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Young Women More Likely to be Rehospitalized after Acute Myocardial Infarction than Men


Young women who survived a myocardial infarction may have nearly double the risk of rehospitalization in the year after discharge compared to men, according to a new study.



Women aged ≤55 years who survived an acute myocardial infarction (AMI) may have nearly double the risk of rehospitalization in the year after discharge compared to men of a similar age, according to new research.

In an analysis of data from the prospective Variation in Recovery: Role of Gender on Outcomes of Young AMI Patients (VIRGO) study, the common causes of hospital readmission did not differ by sex, however, higher risks were consistently observed for all-cause, coronary-related, and noncardiac rehospitalizations among young women than men.

The study was funded by the National Heart, Lung, and Blood Institute, part of the National Institutes of Health (NIH), and was published online May 1, 2023, in the Journal of the American College of Cardiology.

“We have shown for the first time that rehospitalizations following heart attacks in women aged 55 and younger are accompanied by certain non-cardiac factors, such as depression and low-income, that appear more common in women than men and are associated with more adverse outcomes,” said corresponding author Harlan M. Krumholz, MD, cardiologist, professor of medicine, Yale School of Medicine, New Haven, Connecticut, in an NIH press release. “The study reveals a need for paying greater attention to these noncardiac risk factors in younger women in order help design better clinical interventions and improve outcomes after discharge for a heart attack.”

To determine sex differences in causes and timing of 1-year outcomes after AMI in persons aged 18-55 years, Krumholz and colleagues analyzed data from 2979 participants (2007 women, 972 men) from the VIRGO study, which enrolled young adults with acute MI across 103 US hospitals. Researchers assessed sex differences in all-cause and cause-specific hospitalizations by calculating incidence rates ([IRs] per 1000 person-years) and IR ratios (IRR).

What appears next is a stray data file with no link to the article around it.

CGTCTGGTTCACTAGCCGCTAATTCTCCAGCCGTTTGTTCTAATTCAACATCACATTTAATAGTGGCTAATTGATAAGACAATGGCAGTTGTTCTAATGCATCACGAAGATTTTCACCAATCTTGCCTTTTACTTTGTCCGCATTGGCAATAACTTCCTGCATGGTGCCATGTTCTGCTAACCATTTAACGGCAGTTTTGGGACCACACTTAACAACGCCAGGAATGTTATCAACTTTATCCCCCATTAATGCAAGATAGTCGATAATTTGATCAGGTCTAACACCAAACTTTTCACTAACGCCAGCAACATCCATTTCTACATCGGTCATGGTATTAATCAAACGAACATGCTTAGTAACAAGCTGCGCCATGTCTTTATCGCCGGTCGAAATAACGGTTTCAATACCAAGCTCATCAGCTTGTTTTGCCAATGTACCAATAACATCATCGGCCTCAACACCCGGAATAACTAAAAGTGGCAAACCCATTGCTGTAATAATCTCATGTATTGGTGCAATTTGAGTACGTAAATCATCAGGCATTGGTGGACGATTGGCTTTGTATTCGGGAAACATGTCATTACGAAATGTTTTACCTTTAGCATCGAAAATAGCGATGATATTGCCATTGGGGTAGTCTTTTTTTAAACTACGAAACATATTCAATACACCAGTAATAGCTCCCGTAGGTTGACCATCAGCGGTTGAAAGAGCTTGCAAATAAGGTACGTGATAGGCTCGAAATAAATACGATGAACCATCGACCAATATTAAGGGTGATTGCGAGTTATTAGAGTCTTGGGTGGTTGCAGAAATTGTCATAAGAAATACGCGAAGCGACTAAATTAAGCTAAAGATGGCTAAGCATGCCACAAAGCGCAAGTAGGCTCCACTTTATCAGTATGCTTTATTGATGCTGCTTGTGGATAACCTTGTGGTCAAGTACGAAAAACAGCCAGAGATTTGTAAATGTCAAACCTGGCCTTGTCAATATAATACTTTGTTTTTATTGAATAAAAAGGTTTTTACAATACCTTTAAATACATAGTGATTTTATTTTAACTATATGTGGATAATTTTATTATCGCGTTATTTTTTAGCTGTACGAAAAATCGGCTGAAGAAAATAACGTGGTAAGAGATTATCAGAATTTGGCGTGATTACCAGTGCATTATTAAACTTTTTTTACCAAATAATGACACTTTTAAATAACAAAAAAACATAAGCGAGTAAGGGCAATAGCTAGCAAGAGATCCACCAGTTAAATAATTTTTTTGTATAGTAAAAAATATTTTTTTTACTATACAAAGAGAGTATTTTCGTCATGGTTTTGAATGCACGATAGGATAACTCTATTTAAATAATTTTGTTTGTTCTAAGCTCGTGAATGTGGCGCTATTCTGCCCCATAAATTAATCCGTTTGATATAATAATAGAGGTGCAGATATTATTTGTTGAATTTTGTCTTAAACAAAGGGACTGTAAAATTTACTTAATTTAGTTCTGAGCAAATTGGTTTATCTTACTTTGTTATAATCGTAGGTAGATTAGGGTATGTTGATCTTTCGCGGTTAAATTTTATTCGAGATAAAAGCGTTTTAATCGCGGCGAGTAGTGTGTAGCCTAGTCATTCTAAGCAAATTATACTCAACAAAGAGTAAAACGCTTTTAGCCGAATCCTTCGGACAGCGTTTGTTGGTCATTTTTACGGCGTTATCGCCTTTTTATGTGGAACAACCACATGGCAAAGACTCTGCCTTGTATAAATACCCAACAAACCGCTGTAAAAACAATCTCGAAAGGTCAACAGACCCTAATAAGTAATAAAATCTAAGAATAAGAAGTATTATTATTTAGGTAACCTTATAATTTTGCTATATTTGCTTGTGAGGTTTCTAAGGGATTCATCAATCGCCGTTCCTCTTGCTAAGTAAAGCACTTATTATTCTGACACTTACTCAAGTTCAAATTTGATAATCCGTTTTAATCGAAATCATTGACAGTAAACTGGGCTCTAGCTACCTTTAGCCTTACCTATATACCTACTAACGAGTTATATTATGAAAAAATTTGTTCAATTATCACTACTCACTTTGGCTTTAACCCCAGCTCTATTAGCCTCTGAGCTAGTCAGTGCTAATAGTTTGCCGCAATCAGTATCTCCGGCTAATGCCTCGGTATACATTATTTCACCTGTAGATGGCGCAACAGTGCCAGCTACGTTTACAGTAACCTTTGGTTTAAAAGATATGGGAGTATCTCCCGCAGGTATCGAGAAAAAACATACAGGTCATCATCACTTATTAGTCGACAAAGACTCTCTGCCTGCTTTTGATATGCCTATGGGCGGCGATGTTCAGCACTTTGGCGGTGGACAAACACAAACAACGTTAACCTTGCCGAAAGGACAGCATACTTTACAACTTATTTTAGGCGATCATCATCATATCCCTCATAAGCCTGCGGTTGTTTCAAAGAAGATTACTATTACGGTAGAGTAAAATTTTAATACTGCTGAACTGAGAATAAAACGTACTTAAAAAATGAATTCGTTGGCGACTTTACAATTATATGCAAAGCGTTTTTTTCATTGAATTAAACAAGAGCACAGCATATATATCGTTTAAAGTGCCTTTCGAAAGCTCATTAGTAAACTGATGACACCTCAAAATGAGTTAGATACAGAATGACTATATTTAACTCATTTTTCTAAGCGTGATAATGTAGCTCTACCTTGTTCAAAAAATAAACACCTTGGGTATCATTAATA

Among the cohort, the mean age was 47.1 years and at least 1 hospitalization occurred among 905 patients (30.4%) in the year after discharge.

The leading causes of hospitalization were coronary related for both sexes but incidence rates for women were higher than for men (IR 171.8, 95% CI 153.6-192.2 among women vs 117.8, 95% CI 97.3-142.6 among men), followed by noncardiac hospitalization (IR 145.8, 95% CI 129.2-164.5 among women vs 69.6, 95% CI 54.5-88.9 among men).

Investigators also observed sex-based differences for coronary-related hospitalizations (subdistribution HR [SHR] 1.33, 95% CI 1.04-1.70; P=.02) and noncardiac hospitalizations (SHR 1.51, 95% CI 1.13-2.07; P=.01).

“Further studies to better understand the underlying mechanisms of noncardiac hospitalizations are warranted,” concluded Krumholz et al.

Reference: Krumholz HM, Sawano M, Lu Y, et al. Sex difference in outcomes of acute myocardial infarction in young patients. JACC. 2023;18:1797-1806.

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